Episode 32: Cross Your Art with Sarah Gilman
How can working in one art form strengthen our practice in another? Our guest Sarah Gilman describes herself as a “creative smush,” and in this episode, the artist/writer/editor talks about how all these art forms inform each other--how all of them allow her to “think in terms of metaphors.” As she says, by working in multiple fields at once, she can enter into a place where “themes can combine in immersive ways that foster empathy, respect for nuance over polarization, and a sense of awe for and accountability towards the world as it is—still huge and full of mystery and beauty, however threatened or diminished.” We also talk about how to get out of our own way, the importance of going outside, and how community and connections can fuel our work.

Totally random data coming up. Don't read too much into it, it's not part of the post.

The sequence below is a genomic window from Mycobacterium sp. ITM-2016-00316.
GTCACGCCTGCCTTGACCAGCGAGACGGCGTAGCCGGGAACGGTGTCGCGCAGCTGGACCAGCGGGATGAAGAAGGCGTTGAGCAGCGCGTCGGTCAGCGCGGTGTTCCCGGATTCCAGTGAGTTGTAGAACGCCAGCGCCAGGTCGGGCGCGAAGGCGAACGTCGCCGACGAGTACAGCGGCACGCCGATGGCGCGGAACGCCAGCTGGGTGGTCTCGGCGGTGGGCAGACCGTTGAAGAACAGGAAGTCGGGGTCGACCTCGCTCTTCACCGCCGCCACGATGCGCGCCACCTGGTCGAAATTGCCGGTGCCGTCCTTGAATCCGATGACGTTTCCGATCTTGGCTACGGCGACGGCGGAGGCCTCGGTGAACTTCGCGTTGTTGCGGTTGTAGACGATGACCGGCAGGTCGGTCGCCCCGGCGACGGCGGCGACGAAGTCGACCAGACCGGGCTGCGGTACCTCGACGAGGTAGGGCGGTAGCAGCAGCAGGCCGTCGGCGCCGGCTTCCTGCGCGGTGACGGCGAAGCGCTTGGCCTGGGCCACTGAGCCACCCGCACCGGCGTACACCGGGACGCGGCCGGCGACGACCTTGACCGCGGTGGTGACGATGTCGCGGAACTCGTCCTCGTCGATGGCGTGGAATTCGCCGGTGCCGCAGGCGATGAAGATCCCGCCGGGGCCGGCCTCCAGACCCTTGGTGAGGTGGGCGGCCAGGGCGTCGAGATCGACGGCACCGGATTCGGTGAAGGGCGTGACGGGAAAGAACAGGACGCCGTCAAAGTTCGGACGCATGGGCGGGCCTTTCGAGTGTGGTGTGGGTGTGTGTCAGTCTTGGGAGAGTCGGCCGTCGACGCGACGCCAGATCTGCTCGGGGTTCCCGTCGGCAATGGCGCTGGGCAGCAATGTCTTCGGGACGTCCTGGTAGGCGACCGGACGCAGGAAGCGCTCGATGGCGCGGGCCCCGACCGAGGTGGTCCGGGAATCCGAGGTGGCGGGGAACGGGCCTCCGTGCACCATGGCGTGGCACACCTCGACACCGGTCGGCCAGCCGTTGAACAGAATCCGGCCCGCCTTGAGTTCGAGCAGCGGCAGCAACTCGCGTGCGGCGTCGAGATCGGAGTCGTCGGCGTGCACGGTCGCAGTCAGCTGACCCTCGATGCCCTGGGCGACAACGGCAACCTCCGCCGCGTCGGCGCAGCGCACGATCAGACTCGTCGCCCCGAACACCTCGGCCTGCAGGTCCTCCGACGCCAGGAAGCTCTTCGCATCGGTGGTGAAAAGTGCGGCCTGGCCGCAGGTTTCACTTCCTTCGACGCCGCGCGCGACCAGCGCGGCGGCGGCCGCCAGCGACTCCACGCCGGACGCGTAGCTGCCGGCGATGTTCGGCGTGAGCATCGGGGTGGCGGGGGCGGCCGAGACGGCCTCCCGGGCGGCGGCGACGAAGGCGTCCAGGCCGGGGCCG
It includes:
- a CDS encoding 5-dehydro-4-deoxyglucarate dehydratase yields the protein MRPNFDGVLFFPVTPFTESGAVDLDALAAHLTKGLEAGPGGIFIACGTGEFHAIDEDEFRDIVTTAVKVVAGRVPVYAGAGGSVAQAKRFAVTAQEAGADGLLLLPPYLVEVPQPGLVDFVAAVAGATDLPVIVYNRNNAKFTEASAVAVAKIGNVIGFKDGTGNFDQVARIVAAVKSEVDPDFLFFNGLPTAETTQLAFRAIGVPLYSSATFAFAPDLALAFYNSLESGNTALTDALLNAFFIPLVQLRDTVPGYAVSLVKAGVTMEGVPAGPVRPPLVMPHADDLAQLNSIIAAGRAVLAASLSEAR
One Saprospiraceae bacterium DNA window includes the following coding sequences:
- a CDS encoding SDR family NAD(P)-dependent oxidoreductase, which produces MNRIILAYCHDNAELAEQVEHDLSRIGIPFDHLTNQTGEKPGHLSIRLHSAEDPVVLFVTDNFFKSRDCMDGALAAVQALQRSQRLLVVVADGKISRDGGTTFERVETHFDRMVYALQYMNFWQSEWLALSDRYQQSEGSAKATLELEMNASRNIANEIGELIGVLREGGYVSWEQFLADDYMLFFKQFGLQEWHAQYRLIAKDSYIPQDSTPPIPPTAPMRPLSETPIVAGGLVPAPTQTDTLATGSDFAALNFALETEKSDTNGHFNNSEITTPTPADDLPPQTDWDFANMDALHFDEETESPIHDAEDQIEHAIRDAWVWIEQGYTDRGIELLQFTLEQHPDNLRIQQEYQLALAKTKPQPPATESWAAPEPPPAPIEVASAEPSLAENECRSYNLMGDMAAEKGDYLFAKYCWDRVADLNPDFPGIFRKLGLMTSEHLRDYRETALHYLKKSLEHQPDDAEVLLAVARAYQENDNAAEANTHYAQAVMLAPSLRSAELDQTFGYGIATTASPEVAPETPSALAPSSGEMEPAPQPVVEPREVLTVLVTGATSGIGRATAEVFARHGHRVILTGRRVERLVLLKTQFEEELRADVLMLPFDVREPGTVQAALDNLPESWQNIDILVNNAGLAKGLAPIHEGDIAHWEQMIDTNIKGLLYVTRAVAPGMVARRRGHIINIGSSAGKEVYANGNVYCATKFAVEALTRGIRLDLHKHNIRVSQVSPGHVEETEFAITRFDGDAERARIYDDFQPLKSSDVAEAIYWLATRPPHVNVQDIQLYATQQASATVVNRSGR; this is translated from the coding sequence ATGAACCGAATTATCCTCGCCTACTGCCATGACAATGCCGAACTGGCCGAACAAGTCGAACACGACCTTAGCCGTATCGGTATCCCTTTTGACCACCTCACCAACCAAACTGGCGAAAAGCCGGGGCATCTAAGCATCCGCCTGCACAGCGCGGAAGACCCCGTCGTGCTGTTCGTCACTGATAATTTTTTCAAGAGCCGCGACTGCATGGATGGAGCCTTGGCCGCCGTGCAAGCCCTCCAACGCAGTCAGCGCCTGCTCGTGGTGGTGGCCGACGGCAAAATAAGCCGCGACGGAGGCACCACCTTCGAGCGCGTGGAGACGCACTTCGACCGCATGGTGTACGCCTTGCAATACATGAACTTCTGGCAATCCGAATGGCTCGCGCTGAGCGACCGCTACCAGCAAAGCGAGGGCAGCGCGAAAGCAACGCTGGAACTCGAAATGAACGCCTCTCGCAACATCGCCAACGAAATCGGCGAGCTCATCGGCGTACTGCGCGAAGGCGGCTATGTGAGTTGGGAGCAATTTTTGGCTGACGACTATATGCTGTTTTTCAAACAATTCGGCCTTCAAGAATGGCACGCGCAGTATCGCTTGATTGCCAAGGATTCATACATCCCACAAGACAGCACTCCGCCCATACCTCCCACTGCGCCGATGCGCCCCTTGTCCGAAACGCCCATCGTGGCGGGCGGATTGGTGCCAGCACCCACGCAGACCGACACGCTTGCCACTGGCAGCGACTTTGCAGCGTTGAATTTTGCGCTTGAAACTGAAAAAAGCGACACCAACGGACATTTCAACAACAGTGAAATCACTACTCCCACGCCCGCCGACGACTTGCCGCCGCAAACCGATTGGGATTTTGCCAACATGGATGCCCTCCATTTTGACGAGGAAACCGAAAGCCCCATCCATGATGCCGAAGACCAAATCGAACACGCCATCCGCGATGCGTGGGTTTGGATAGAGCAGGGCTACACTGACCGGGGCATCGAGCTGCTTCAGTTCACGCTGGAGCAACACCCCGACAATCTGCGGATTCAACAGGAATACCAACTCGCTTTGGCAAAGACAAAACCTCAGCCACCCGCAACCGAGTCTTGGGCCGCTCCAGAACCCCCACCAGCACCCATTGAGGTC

Sarah Gilman is a Washington state-based freelance writer, illustrator and editor who covers the environment, natural history, science, and place. In her writing, she seeks to illuminate the complicated ways people relate to landscapes and other species. In her visual art, she’s most interested in the cultivation of wonder, and the ways it might help more of us come to value and make space for wildness and each other. Her current work is at the nexus of the two fields. Her writing and reporting have appeared in The Atlantic, Audubon Magazine, The Washington Post, High Country News, BioGraphic, National Geographic News, Smithsonian.com, The Guardian, Patagonia’s The Cleanest Line, and The Last Word on Nothing. Her work has been anthologized in The Best Women’s Travel Writing, Volume 11. In 2021, she will be a Knight Science Journalism fellow. She’s also a contributing editor at Hakai Magazine.
South America's Otherworldly Seabird, Sarahs’ narrative and illustrations of how scientists are working to save a tiny seabird in the Atacama Desert.